Tower Hamlets day care centre closure proposals will go out to public consultation
- Credit: Mike Brooke
Any threat to close day care centres won’t go ahead without public consultation by Tower Hamlets Council.
That’s the assurance from the town hall. Opposition councillor Rabina Khan challenged the closure proposals in a confrontation with the deputy mayor for adult services.
“I don’t believe carers have been listened to properly,” she insisted. “These plans deal with assessing the impact on equality to check if any group like the disabled may suffer negatively by closing the centres.”
The council received a petition after hundreds of disabled had been warned in letters from the town hall that their centres may not reopen after the Covid lockdown.
The moves result from the Covid-19 crisis, the council has since pointed out.
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It had to close the day centres and change the way people using them were being helped.
The authority said in a statement to the East London Advertiser: “We need to look at how day support can operate in future. We will continue day support options but are proposing that less of these are centres based in specific buildings.”
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A spokesperson said: “We will look to create community support hubs which offer flexible services, where people can come and go in line with their individual needs and interests. Our services offer many different types of day support, but we will ask what other local activities people would like to see as part of our consultation on these proposals. In addition, direct payments continue to be available to anyone wanting to take a greater level of control over their care and support arrangements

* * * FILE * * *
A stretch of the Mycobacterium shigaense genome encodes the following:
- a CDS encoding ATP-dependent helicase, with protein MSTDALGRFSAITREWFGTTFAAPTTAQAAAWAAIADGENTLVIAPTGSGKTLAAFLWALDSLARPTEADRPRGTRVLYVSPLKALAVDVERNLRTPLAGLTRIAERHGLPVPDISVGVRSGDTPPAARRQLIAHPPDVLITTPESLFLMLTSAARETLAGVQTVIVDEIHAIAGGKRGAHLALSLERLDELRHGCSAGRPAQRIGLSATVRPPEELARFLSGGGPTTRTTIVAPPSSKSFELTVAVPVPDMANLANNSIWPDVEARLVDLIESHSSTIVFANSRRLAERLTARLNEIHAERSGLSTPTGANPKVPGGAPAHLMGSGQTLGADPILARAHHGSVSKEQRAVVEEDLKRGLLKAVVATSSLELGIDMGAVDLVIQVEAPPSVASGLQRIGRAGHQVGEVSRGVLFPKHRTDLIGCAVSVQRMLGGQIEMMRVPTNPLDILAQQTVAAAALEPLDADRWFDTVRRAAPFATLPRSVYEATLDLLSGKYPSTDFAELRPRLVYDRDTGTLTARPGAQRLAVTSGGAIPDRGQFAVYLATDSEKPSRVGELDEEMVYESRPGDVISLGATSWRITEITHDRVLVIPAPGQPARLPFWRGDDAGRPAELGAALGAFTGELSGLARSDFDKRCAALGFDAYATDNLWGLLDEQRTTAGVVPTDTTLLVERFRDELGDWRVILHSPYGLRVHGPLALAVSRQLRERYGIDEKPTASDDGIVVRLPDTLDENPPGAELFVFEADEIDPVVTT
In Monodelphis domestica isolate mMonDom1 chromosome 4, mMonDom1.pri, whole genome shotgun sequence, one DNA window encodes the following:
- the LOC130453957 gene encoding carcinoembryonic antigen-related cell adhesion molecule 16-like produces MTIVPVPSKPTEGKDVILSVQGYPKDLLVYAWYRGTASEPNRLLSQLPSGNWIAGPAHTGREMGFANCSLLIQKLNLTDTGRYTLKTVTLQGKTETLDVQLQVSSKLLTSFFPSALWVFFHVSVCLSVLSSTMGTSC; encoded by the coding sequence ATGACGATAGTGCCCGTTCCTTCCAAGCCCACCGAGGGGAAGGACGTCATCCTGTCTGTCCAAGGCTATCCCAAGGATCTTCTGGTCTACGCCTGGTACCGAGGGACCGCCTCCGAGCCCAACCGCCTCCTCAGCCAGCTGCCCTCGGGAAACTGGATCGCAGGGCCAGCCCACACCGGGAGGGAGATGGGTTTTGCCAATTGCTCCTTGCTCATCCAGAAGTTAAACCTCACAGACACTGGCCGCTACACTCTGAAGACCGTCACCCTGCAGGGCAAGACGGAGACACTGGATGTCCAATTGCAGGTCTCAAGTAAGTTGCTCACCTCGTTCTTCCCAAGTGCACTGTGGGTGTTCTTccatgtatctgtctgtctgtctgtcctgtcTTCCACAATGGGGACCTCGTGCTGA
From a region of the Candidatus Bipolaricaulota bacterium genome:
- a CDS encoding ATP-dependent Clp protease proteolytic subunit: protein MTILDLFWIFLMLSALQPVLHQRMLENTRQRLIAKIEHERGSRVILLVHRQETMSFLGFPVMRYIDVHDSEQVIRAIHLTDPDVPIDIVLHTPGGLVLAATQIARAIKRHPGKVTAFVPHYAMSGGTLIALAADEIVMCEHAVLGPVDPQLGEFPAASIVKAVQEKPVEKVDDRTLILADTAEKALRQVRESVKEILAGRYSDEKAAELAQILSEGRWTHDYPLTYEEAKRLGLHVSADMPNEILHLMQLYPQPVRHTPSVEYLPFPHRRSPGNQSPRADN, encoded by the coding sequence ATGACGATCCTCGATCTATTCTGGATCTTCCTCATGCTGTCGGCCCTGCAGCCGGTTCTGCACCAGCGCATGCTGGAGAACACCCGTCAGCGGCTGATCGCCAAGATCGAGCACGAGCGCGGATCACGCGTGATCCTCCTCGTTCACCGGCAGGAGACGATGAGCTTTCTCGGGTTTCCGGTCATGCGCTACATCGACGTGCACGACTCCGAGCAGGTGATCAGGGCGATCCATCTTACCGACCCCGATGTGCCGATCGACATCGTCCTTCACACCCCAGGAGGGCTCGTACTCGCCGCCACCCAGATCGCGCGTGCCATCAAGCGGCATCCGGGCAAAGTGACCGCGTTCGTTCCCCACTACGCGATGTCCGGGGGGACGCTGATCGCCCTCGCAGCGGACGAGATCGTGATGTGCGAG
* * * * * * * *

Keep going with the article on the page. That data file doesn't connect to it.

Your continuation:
“While the proposals include the closure of three centres, some centre-based support will continue. Existing day support that the council funds will be strengthened, including support from Sonali Gardens, the Sundial Centre and support delivered through partners including LinkAge Plus.”
The centres under threat are the Riverside at Jack Dash House on the Isle of Dogs, a centre for brain injury recovery in Stepney Way and a care centre at Pritchard’s Row in Bethnal Green.
Care worker Manuel Ghobo had told the Advertiser before the cabinet meeting: “The woman I look after who’s 92 is breaking down over the closures. I had 20 calls from her. She was gutted by the letter she got.”
Ex-security worker Alan Orpwood, now 72, became a full-time carer for his disabled wife before damaging his spine in an accident leaving him disabled himself.
His wife Anne, 63, said: “We asked the council when our centre would reopen and were told they’re closing it. It’s Alan’s lifeline.”
Jessica Cupit turns 93 at Christmas and has been stuck at home isolated while her Pritchard’s Row centre has been shut through Covid.
Her daughter Christine Scotton, 71, said: “It’s a bit of a blow if it’s not reopening. It was Mum’s only outing.”
An equality assessment of the closures could show “a disproportionately negative impact” for people with “protected characteristics” under the Equality Act, Cllr Khan told the cabinet.